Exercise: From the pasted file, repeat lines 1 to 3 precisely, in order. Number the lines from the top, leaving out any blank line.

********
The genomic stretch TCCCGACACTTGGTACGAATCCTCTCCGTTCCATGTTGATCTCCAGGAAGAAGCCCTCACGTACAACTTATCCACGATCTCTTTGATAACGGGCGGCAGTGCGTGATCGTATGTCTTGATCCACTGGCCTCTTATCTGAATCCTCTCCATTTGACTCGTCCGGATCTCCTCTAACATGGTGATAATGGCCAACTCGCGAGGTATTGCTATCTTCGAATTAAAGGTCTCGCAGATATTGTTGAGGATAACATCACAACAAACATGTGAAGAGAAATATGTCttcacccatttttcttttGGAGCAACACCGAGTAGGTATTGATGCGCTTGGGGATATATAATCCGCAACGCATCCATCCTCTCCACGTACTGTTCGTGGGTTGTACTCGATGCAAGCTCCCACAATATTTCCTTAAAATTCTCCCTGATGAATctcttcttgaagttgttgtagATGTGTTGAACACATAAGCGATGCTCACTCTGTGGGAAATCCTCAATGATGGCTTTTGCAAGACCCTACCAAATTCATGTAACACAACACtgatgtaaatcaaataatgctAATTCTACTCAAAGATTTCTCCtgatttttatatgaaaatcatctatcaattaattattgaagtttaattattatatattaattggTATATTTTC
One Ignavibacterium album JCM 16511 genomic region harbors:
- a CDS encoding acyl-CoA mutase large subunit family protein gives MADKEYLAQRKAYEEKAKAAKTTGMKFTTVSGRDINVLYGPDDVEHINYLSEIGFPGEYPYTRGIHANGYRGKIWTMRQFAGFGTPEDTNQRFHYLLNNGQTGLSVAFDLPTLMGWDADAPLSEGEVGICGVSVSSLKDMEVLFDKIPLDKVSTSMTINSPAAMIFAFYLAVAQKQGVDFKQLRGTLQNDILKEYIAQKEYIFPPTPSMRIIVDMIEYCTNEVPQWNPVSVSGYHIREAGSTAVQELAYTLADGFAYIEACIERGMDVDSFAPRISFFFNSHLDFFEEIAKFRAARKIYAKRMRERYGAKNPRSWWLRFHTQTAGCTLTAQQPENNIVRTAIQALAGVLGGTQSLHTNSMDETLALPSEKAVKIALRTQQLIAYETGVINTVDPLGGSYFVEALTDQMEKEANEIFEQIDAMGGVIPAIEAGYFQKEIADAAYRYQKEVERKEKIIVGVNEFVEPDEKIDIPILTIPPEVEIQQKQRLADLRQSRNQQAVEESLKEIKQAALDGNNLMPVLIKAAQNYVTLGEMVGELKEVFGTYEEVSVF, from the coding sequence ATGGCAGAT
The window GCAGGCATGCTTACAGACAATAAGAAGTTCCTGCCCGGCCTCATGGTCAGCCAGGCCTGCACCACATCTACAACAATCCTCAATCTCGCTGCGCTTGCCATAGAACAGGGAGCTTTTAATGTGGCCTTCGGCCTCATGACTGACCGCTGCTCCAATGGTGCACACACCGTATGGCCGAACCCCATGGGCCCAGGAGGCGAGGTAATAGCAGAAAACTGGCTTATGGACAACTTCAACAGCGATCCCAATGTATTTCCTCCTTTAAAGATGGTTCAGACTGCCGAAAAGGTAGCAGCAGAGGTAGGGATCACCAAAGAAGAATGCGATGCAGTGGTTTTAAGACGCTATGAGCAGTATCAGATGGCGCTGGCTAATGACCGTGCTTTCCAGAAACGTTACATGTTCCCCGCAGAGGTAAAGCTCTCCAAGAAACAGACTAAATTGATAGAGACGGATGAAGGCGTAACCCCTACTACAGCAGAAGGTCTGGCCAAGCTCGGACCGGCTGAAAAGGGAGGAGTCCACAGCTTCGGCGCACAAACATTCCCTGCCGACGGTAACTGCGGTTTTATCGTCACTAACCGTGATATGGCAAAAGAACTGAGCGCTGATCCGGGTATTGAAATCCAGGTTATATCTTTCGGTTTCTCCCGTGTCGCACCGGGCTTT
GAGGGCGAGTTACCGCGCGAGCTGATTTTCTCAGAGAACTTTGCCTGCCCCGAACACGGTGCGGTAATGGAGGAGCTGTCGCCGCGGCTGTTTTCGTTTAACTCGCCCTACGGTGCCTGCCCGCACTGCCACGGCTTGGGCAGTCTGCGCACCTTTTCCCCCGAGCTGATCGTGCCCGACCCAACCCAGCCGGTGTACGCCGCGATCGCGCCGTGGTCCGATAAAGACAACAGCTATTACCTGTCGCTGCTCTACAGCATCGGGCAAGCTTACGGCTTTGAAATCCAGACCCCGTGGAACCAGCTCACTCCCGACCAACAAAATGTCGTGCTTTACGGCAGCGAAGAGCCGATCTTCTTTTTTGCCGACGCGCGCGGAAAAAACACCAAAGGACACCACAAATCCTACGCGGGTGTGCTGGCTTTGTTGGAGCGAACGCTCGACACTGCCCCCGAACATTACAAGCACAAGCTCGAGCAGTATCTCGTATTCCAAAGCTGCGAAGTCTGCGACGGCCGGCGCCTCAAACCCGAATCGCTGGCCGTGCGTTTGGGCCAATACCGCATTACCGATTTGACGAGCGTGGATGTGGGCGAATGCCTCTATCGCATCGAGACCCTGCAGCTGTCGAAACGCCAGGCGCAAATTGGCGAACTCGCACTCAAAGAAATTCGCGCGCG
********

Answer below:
The genomic stretch TCCCGACACTTGGTACGAATCCTCTCCGTTCCATGTTGATCTCCAGGAAGAAGCCCTCACGTACAACTTATCCACGATCTCTTTGATAACGGGCGGCAGTGCGTGATCGTATGTCTTGATCCACTGGCCTCTTATCTGAATCCTCTCCATTTGACTCGTCCGGATCTCCTCTAACATGGTGATAATGGCCAACTCGCGAGGTATTGCTATCTTCGAATTAAAGGTCTCGCAGATATTGTTGAGGATAACATCACAACAAACATGTGAAGAGAAATATGTCttcacccatttttcttttGGAGCAACACCGAGTAGGTATTGATGCGCTTGGGGATATATAATCCGCAACGCATCCATCCTCTCCACGTACTGTTCGTGGGTTGTACTCGATGCAAGCTCCCACAATATTTCCTTAAAATTCTCCCTGATGAATctcttcttgaagttgttgtagATGTGTTGAACACATAAGCGATGCTCACTCTGTGGGAAATCCTCAATGATGGCTTTTGCAAGACCCTACCAAATTCATGTAACACAACACtgatgtaaatcaaataatgctAATTCTACTCAAAGATTTCTCCtgatttttatatgaaaatcatctatcaattaattattgaagtttaattattatatattaattggTATATTTTC
One Ignavibacterium album JCM 16511 genomic region harbors:
- a CDS encoding acyl-CoA mutase large subunit family protein gives MADKEYLAQRKAYEEKAKAAKTTGMKFTTVSGRDINVLYGPDDVEHINYLSEIGFPGEYPYTRGIHANGYRGKIWTMRQFAGFGTPEDTNQRFHYLLNNGQTGLSVAFDLPTLMGWDADAPLSEGEVGICGVSVSSLKDMEVLFDKIPLDKVSTSMTINSPAAMIFAFYLAVAQKQGVDFKQLRGTLQNDILKEYIAQKEYIFPPTPSMRIIVDMIEYCTNEVPQWNPVSVSGYHIREAGSTAVQELAYTLADGFAYIEACIERGMDVDSFAPRISFFFNSHLDFFEEIAKFRAARKIYAKRMRERYGAKNPRSWWLRFHTQTAGCTLTAQQPENNIVRTAIQALAGVLGGTQSLHTNSMDETLALPSEKAVKIALRTQQLIAYETGVINTVDPLGGSYFVEALTDQMEKEANEIFEQIDAMGGVIPAIEAGYFQKEIADAAYRYQKEVERKEKIIVGVNEFVEPDEKIDIPILTIPPEVEIQQKQRLADLRQSRNQQAVEESLKEIKQAALDGNNLMPVLIKAAQNYVTLGEMVGELKEVFGTYEEVSVF, from the coding sequence ATGGCAGAT